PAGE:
Wednesday, 20 June 2012

Rolling down from Dubbalin town...

Pope Benny's address on the Big Screen

We have been away for the last few days. Up in Dub-a-lin (Roo loves adding extra consonants to placenames) at the closing Mass of the Eucharistic Congress.* We organised it before I was pregnant and it was a trip into the unknown for us. The five of us go to Mass on Sunday all together and it's hard work!  So I wasn't sure how we'd get on at managing the bookles at a fourhour long outdoor Hyper-Mass... hmmm.

The lads were excited and in good form from staying the night before in the hotel.  On opening the thick hotel room curtains, we discovered that the day was brighter and warmer than I had expected, so things were off to a good start.  

We took the Luas into town with Granny and Uncle Bee, with Roo asking at each stop, 'is this the one?' and Poonch cheerful in the buggy next to a sleeping Toot.   We walked from Busaras to Croke Park through the usual dodgy bits and thanks to the double buggy, made a big entrance through the gate used by players' buses.  Hopefully not the last time our boys will go in that way!

Much to Mum's chagrin, RTE had quite a presence,  'thought we could escape from them for once' and there were a couple of politicians there too.  From where we were sitting, we could see a diverse range of people, with a good few children.  It was very loud in the stadium, which was great because it meant the lads' chatter wasn't disturbing anyone too much.  The music throughout was good: my favourites being Maynooth Gospel Choir's version of the Hallelujah chorus and some hymns that Mum and Bee were familiar with.  From then on, I'm afraid it became the usual containment operation I experience every Sunday at Mass and so I can't give many details of what happened, except a feeling of joy and warmth at being there.     

I was really looking forward to the Pope's address at the end and felt a bit disappointed as I thought their would be a live linkup with the Vatican, instead of just a recorded message. I think Pope Benny's homilies are beautiful stuff, but I knew I would have to go away and read what he had said because I find it a bit difficult to understand what he's saying when I have a 22 month-old trying to climb up the Davin Stand underneath other people's seats! But I did catch some of his address there and then, and in particular, I loved his words about the history of the Catholic faith in our country.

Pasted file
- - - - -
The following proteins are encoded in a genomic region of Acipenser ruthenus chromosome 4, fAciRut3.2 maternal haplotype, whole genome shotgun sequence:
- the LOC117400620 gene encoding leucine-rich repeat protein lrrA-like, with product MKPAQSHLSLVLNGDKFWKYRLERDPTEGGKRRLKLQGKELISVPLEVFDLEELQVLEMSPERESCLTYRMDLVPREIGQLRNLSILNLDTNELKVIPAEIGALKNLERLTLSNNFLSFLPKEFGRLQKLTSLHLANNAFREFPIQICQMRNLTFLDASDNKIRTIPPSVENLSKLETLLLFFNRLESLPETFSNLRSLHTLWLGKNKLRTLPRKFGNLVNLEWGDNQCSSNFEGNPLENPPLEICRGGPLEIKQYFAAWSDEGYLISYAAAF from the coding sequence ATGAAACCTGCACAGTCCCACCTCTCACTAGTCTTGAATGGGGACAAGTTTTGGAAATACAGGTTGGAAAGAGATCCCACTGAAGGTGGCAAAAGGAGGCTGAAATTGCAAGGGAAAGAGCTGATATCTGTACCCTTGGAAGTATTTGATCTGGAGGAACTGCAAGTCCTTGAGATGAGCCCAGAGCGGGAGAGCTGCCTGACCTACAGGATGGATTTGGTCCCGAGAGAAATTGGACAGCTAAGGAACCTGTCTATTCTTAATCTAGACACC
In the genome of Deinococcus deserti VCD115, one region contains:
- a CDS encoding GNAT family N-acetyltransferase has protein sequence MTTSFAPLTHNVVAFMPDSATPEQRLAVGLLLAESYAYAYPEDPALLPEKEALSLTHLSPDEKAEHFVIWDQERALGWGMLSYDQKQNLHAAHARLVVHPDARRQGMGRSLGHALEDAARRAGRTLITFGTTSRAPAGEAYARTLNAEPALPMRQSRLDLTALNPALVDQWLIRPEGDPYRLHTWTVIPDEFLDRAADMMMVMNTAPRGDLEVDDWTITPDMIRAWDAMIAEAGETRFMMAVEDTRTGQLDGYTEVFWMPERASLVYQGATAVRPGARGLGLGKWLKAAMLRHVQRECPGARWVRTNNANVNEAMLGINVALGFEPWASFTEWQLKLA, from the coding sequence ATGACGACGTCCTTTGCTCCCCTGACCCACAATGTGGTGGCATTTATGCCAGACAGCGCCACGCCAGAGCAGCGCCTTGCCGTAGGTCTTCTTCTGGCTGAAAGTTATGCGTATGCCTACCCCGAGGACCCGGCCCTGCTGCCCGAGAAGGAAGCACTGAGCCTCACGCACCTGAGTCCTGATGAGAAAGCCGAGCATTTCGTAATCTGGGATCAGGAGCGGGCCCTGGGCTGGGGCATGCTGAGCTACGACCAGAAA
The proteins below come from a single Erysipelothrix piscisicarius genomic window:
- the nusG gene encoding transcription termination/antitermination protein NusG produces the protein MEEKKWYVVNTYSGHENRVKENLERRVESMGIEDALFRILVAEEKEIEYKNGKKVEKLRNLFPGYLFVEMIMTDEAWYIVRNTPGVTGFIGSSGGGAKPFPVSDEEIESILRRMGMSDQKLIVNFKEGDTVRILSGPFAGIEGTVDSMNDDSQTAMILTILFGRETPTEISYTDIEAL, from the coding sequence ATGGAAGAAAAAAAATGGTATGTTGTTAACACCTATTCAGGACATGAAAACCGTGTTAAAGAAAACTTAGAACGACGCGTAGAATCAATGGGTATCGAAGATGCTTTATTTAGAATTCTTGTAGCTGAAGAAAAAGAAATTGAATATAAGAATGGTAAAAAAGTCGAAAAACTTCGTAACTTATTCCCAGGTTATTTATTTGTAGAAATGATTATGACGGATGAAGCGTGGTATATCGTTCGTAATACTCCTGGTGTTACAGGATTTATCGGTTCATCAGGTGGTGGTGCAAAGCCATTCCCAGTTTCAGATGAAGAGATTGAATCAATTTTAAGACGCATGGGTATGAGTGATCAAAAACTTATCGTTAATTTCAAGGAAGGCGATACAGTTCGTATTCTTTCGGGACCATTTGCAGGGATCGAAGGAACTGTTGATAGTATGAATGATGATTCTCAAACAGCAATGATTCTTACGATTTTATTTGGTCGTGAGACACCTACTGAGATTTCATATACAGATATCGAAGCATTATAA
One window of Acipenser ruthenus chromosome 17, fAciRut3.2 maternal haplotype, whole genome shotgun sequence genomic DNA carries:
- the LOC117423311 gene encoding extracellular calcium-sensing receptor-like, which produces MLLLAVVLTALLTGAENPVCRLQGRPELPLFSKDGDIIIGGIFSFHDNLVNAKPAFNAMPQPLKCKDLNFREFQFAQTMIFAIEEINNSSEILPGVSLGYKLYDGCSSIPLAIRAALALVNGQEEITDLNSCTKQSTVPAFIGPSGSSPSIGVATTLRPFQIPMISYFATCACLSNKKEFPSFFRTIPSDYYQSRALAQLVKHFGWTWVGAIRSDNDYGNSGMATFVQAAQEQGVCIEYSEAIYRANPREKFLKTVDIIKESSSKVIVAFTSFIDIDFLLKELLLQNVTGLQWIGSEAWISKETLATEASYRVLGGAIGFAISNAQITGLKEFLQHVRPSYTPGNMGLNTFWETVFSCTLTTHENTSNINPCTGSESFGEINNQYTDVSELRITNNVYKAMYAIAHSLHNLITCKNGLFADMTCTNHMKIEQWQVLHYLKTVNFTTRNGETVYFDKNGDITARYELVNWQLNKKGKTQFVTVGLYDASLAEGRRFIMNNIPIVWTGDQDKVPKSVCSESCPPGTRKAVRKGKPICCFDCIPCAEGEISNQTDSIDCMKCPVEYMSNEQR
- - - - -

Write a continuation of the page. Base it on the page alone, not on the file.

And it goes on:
How "Ireland has been shaped by the Mass at the deepest level for centuries, and by its power and grace generations of monks, martyrs and missionaries have heroically lived the faith at home and spread the Good News of God’s love and forgiveness well beyond your shores."

He reminded us about the enormous, positive effect Irish Catholics have had on the world: "You are the heirs to a Church that has been a mighty force for good in the world, and which has given a profound and enduring love of Christ and his blessed Mother to many, many others."

He seems to be encouraging us to emulate the holiness of our forebears in the Church, to keep the Eucharist central in our lives, rather than allow the "revelation of sins committed by priests and consecrated persons against people entrusted to their care" to take away our "thankfulness and joy at such a great history of faith and love" so that we can "pass on a love of the faith and Christian virtue to other generations".

It was lovely to stand and applaud the Holy Father with thousands of other Irish people, such a different image to the one we hear about in the media day in day out.  It was such a happy occasion and lovely to share it as part of three generations of our family.  This was what inspired a kind stranger to take our photo before we went in.      

As we left the stadium, I felt a huge sense of relief  (at the weather, the good behaviour of the boys, that I had coped ok with them in my pregnant state) and a feeling that we need to show our love for Jesus in everything we do, so we can make others want to share that love too.  

*Roo had been telling people we were going to the 'conga', but the closest we got to that was the orderly little procession of people that snaked through the stands at Holy Communion time.


Victor S E Moubarak said...

How lovely and blessed that day must have been for you.

Dublin is such a beautiful city.

God bless you Kee, and your family too.

Idle Rambler said...

Oh, so pleased to hear you were able to attend the Mass. It'll be one of those things you'll look back on in the future and say, 'Yes, we were there' :-)

kee said...

Hello Victor and Idle Rambler!
Thank you both for your comments. Yes, it was a very special occasion and we're glad we made the effort. Hope you are both well.
God bless,

Jennifer said...

We had tickets for block 1 for the Mass and were getting ready to go when our 2 year old found her heart medicine and downed the lot!! I watched the Mass from Crumlin Hospital where we spent two days! It was an amazing week all the same, the congress has marked the beginning of great things in Ireland.

kee said...

Hi Jennifer
That must have been a very anxious time for you all. I hope Louise is back to her old self again. Is she usually that keen to take her medicine?

Jennifer said...

Very enthuiastic lol!! I don't know if you've seen her story, if you google ourlittlelouise it'll come up. Bring a few tissues, the most hardened of hearts haven't managed to read it all without a few tears.

Elizabeth Mahlou said...

Pope Benny?! I have never heard anyone on this side of the ocean (USA) call him that! :)